Basically, that statement is saying ISO 9001 can be used by almost anyone—including certifying body (CB) auditors—to assess organizations’ ability to meet requirements. Nowhere does it say that the standard can be used by anyone to establish a quality management system (QMS). The standard assumes a currently documented QMS to which the standard is applied; it doesn’t provide a guide for how to implement quality management. Sure, management might glean some details about QMS development from analyzing ISO 9001 requirements, but the requirements are not supposed to establish any QMS. A company must first establish real-time standard operating procedures (SOPs), and then look at how they compare to ISO 9001 requirements.

CartHorseFinalWhy does this matter? Because when an organization uses ISO 9001 to establish and document a QMS, it’s putting the cart before the horse. A system outputting quality product (the horse) is already in place before ISO 9001 (the cart) is applied.

When the standard is used to define a QMS, the documentation first attempts to describe conformity to ISO 9001 requirements, while failing to effectively describe the system currently outputting product. Thus, the defined QMS is different from the actual system outputting product. The two don’t match, and only one of them—the existing system—is a QMS. Using ISO 9001 to define a QMS forces organizations to go out of their way to (mis)define their QMSs in terms of ISO 9001 requirements. So when auditors arrive, personnel must go out of their way to prove conformity to the defined QMS. Meanwhile, the actual QMS never really gets assessed.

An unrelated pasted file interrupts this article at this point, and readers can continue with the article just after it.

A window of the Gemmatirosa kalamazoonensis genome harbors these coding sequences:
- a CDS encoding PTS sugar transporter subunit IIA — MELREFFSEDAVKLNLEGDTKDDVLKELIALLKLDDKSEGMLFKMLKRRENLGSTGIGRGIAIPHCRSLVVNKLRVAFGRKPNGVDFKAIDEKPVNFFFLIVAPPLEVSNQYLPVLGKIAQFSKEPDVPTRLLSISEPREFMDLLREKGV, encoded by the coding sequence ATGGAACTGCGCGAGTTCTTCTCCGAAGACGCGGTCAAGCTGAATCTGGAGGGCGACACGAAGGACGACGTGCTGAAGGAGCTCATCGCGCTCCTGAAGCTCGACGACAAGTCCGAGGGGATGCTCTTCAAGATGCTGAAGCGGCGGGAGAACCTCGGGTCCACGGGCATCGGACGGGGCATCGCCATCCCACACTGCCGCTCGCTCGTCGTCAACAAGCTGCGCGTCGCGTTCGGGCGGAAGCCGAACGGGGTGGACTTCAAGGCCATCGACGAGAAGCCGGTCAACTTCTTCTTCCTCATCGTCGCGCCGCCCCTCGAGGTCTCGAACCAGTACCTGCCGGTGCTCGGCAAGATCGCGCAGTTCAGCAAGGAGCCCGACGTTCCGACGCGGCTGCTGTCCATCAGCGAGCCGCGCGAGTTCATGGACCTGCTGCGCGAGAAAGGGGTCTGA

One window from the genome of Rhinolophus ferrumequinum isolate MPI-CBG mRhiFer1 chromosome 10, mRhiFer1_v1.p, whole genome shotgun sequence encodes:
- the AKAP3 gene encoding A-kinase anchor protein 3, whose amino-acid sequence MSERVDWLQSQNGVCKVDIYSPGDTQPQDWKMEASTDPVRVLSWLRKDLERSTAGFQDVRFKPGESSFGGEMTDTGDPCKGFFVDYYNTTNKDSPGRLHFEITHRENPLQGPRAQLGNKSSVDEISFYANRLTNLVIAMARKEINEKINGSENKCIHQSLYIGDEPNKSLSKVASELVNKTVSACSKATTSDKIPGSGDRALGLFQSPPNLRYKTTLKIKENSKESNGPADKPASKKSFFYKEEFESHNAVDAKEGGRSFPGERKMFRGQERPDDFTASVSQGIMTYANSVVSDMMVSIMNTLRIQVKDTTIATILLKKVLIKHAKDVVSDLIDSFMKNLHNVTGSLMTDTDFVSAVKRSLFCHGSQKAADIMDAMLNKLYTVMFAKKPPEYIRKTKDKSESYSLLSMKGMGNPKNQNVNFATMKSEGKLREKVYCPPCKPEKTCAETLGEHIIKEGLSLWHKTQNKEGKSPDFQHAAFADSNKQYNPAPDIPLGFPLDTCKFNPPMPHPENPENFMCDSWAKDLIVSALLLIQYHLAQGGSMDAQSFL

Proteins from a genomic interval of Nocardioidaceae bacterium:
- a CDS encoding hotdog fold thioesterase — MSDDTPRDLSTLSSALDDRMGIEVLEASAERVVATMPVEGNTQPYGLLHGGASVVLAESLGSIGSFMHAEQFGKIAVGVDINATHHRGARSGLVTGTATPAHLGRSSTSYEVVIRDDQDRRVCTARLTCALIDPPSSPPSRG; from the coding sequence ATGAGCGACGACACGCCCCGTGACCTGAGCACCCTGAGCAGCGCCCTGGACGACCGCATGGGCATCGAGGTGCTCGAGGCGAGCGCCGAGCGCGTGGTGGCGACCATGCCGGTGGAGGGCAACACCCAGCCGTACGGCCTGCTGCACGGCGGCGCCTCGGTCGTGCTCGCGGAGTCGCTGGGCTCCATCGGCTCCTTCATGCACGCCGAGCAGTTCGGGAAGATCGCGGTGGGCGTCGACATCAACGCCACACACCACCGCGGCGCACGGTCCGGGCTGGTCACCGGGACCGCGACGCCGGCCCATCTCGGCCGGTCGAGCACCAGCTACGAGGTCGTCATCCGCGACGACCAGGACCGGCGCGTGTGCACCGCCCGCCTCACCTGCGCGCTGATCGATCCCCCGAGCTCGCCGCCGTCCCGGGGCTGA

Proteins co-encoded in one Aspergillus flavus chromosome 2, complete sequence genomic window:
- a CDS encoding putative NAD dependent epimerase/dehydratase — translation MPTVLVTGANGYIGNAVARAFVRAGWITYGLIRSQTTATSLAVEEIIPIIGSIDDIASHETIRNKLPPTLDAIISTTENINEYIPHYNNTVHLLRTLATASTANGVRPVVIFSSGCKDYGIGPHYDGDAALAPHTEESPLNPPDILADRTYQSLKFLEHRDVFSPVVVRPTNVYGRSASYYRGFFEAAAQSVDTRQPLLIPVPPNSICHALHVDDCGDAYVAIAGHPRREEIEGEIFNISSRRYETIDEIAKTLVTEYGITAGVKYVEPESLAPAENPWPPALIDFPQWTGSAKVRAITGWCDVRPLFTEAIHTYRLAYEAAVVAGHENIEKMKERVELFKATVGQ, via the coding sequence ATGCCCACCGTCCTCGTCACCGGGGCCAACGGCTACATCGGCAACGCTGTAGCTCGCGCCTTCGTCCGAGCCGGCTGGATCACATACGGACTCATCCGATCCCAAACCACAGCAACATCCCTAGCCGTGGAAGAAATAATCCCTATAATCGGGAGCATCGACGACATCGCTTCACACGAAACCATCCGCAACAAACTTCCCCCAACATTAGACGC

The objective should have been to define current operations to be clear and transparent about how processing occurs systemically to output quality product. ISO 9001 can then be applied to the defined system to assess the system’s ability to meet the requirements it was designed to meet.

In a nutshell:

  1. Document current processes your company uses to create product without regard to ISO 9001 (think SOPs).
  2. Perform a gap analysis or document review to ensure these SOPs meet ISO 9001 requirements. Close any discovered gaps.
  3. Contract with a CB.
  • Stage 1 auditing assesses how well your SOPs meet ISO 9001 requirements and presents any nonconformance findings.
  • Address the Stage 1 findings.
  • Stage 2 auditing assesses the conformity of actual shop-floor activity (“working practice”) to the established SOPs; when the working practice is found to meet the SOPs (previously verified to be ISO 9001-compliant), conformity to ISO 9001 is at hand.
Note: Defining a QMS per ISO 9001 requirements will result in an ineffective system, add unnecessary costs, and may cause the system to smell like spoiled milk.

"This article appeared in "Quality Digest Daily," an electronic publication from Quality Digest magazine (www.qualitydigest.com)."

Author Info

Dan Nelson


Dan has over twenty years of direct experience with ISO 9001 as a quality manger, consultant, and auditor; he also holds an advanced degree in business administration. Dan offers uncommon expertise through consulting, training, speaking, and advising those hoping to find value in ISO 9001.

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ISO 9001 | Process Approach | QMS | SOP